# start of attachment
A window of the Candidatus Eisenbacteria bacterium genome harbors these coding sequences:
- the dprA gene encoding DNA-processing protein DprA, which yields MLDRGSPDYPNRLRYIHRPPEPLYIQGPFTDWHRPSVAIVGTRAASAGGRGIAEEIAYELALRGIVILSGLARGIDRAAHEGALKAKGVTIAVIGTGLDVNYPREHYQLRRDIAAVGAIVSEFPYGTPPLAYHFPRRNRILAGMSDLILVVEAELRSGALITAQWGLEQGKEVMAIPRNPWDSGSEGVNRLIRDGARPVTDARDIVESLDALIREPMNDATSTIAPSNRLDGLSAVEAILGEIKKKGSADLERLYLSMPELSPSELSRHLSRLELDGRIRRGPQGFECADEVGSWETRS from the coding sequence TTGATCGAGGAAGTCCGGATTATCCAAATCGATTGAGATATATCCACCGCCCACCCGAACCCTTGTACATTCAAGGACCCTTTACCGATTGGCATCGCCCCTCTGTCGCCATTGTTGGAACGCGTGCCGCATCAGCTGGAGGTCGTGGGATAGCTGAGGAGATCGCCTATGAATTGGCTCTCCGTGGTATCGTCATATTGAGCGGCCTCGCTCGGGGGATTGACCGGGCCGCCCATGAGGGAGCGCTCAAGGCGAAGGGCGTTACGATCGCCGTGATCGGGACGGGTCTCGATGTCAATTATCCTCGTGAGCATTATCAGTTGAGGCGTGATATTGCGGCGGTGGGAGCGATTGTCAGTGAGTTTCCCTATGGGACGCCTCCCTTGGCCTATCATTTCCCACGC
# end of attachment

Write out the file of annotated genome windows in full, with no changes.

A window of the Candidatus Eisenbacteria bacterium genome harbors these coding sequences:
- the dprA gene encoding DNA-processing protein DprA, which yields MLDRGSPDYPNRLRYIHRPPEPLYIQGPFTDWHRPSVAIVGTRAASAGGRGIAEEIAYELALRGIVILSGLARGIDRAAHEGALKAKGVTIAVIGTGLDVNYPREHYQLRRDIAAVGAIVSEFPYGTPPLAYHFPRRNRILAGMSDLILVVEAELRSGALITAQWGLEQGKEVMAIPRNPWDSGSEGVNRLIRDGARPVTDARDIVESLDALIREPMNDATSTIAPSNRLDGLSAVEAILGEIKKKGSADLERLYLSMPELSPSELSRHLSRLELDGRIRRGPQGFECADEVGSWETRS from the coding sequence TTGATCGAGGAAGTCCGGATTATCCAAATCGATTGAGATATATCCACCGCCCACCCGAACCCTTGTACATTCAAGGACCCTTTACCGATTGGCATCGCCCCTCTGTCGCCATTGTTGGAACGCGTGCCGCATCAGCTGGAGGTCGTGGGATAGCTGAGGAGATCGCCTATGAATTGGCTCTCCGTGGTATCGTCATATTGAGCGGCCTCGCTCGGGGGATTGACCGGGCCGCCCATGAGGGAGCGCTCAAGGCGAAGGGCGTTACGATCGCCGTGATCGGGACGGGTCTCGATGTCAATTATCCTCGTGAGCATTATCAGTTGAGGCGTGATATTGCGGCGGTGGGAGCGATTGTCAGTGAGTTTCCCTATGGGACGCCTCCCTTGGCCTATCATTTCCCACGC